Actually, UT Health Science Houston does have standards by which they allow people in their program.
I had a 96.6 on my HESI, a degree in biochemistry with a 3.92 GPA, and I almost didn't get in because they only have 1 (sometimes 2) people that verify your entire transcript, course by course. They were concerned that an alternative history course I had taken did not meat the requirements.
I received a rejection letter, proved that the course did meet the requirements, then received an invitation. Turns out I was #2 for my HESI. #1 was 1.4 ahead of me.
I never met a single student that had a low, near-80, HESI. I met a few with mid and upper 80 HESI's. Many had perfect 4.0 science/math pre-reqs.
80% is not competitive for UT, I promise.
After grades, HESI scores, are factored, they also look at demographics of the class. They won't tell you this if you visit them, but if you are fortunate enough to speak to one of the people manning a booth at one of their college sessions, you'll get a quick run down. Remember: the UT system is the last system in the state of Texas to apply race as a qualifier for entry. This isn't news, or shouldn't be, given the lawsuits of the previous years against UT, which have all failed.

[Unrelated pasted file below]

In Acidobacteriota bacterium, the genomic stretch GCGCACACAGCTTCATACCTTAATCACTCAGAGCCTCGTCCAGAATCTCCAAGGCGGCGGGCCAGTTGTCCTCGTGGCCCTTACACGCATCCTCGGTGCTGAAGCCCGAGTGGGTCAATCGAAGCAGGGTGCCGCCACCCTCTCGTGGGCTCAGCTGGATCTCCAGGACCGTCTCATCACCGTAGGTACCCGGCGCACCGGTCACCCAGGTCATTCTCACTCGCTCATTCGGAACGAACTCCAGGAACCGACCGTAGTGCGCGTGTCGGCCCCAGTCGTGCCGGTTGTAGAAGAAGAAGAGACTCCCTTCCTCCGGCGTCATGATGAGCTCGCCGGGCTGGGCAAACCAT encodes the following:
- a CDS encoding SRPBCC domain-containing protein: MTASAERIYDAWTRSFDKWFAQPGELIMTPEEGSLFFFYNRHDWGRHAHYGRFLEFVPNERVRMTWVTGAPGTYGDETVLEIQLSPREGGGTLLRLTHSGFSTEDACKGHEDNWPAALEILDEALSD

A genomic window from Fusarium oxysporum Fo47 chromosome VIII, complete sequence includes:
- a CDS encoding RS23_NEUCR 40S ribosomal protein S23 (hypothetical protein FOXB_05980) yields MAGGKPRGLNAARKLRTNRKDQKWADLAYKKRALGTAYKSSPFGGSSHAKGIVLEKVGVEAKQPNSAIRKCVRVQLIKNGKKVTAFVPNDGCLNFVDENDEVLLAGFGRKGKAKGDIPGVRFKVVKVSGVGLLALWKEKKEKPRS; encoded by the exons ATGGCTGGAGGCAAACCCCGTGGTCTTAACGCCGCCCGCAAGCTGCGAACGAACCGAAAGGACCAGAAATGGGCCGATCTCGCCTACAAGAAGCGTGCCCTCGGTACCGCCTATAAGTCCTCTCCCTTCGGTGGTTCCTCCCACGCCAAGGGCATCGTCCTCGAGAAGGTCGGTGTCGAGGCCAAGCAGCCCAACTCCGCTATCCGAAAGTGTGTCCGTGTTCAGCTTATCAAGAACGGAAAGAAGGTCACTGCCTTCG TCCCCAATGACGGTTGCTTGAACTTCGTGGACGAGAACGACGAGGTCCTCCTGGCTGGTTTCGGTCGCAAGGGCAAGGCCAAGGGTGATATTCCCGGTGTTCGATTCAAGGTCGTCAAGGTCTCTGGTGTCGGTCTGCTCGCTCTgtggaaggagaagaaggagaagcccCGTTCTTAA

An interesting note: during our information session, we were told males were given a slight preference. Perhaps the good doctor spoke too openly, or hypothetically, but I want to believe that may be true. My class had 10% males, and the class after me about 14% male.
Finally: Brace yourself for starting in the Summer- it's the most difficult experience ever. You'll be taking Physiology and Pharm at the same time, most students have a problem with that. The other courses are cake. Take heart, though, in knowing that your final semester will be in Summer, and all clinicals, crammed, but more relaxing, and you'll only have 1 exam to prepare for. Summer is the absolute worst.
My advice: study hard, learn to excel at labs (they offer open labs sometimes- practice makes perfect, don't waste the opportunity, or to practice skills with an audience, because you will be asked to do complete skill assessments later on, in front of everyone, solo). Make friends with Dr. Yu, and Dr. Hanaman (sp), and whatever instructor seems to take an interest in you. Instructors at UT, and being friendly with them can make an enormous difference in your experience.
Know that the group you start with will not be the group you end with. Your cohort will be whittled down further and further until, having passed through the most painful crucible, you stand with those who had the fortitude to get through it all. The UT experience is vastly different than the other schools in the area. It is far more difficult in many ways.